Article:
Alabama Supreme Court Justice Tom “I’m Too Full of Jesus to Write These Law Words” Parker is proving that while it is difficult to get him to do the normal opinion writing that is expected of him, he can toss out incendiary views in special concurrences with the best of them.
The latest comes in an opinion handed down this week that refused a request by Hugh McInnish to force Alabama Secretary of State Beth Chapman to demand President Obama’s birth certificate prior to his being placed on presidential ballots in the state.
Parker agreed that the Alabama Supreme Court is not the legally appropriate forum for McInnish’s request, but of course, I wouldn’t be posting about this if that was all he said. The emphasis in bold in the block quote below is added by me:
Mclnnish has attached certain documentation to his mandamus petition, which, if presented to the appropriate forum as part of a proper evidentiary presentation, would raise serious questions about the authenticity of both the “short form” and the “long form” birth certificates of President Barack Hussein Obama that have been made public.
“HEY! HEY! You see? I called him Barack Hussein Obama because his middle name sounds like Saddam Hussein—you know, that dead guy we done killed in Iraq? His middle name is Hussein! That implies he might not be from here! Y’all get it? I’m one of the state’s top judges!”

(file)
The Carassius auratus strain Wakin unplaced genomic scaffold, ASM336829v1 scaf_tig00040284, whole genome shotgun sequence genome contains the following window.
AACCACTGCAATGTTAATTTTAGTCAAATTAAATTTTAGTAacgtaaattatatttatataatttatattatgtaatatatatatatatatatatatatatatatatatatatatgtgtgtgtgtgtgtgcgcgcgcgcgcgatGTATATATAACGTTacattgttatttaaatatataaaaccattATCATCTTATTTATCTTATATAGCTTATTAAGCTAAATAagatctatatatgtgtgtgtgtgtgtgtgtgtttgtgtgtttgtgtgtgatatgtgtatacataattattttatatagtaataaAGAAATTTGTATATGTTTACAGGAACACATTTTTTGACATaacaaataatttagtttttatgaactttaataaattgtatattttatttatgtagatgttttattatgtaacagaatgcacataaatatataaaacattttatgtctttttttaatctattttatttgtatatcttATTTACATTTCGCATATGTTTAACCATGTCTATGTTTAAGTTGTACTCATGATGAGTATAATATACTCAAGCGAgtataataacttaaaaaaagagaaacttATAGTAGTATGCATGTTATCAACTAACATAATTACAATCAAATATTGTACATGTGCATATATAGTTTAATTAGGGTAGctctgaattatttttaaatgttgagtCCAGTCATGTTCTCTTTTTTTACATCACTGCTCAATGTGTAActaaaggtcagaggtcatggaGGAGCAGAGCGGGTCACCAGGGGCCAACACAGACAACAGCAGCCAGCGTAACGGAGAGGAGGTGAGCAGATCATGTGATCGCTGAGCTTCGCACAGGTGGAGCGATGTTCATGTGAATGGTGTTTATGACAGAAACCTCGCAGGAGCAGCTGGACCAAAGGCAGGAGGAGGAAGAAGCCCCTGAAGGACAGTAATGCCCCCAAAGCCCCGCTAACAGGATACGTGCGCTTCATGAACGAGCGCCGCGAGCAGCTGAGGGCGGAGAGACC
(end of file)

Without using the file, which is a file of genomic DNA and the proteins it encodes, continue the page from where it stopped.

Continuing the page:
That he would write a special concurrence tossing out some incendiary stuff is also not surprising. Parker made a quick splash of headlines earlier this year by trying to go back in time to the original Roe v. Wade ruling legalizing abortions in the United States and shouting “Nuh-uh.”
That he has gotten attention for putting law words on paper where law words happen to be printed is a bit of surprise: Parker has apparently done such a poor job actually writing his share of the state high court’s rulings that some of his Republican colleagues donated to his Democratic challenger during his successful 2010 re-election bid.
When asked about his slow pace during that cycle, Parker produced an all-time puzzler of an explanation, attacking his opponent for making out the paperwork-reliant judicial system as a place for producing paperwork and seemingly charging that judges writing lots of things down led to gay marriage being legalized by the Iowa Supreme Court.
The latter assertion is technically accurate, but probably more of a matter of procedure, rather than substance, Your Honor.
Reran Tragedy is Weld’s satirical blog about politics and life in Alabama and the South. You can like this blog on Facebook here. The artist known as Cal Alabaster Jr., if that is his or her real name, may or may not also be the author of the Alabama humor blog called “King Cockfight.” If true, you may read Cal’s work there at kingcockfight.wordpress.com. You can also follow Cal on Twitter @KingCockfight or email Cal at email@example.com.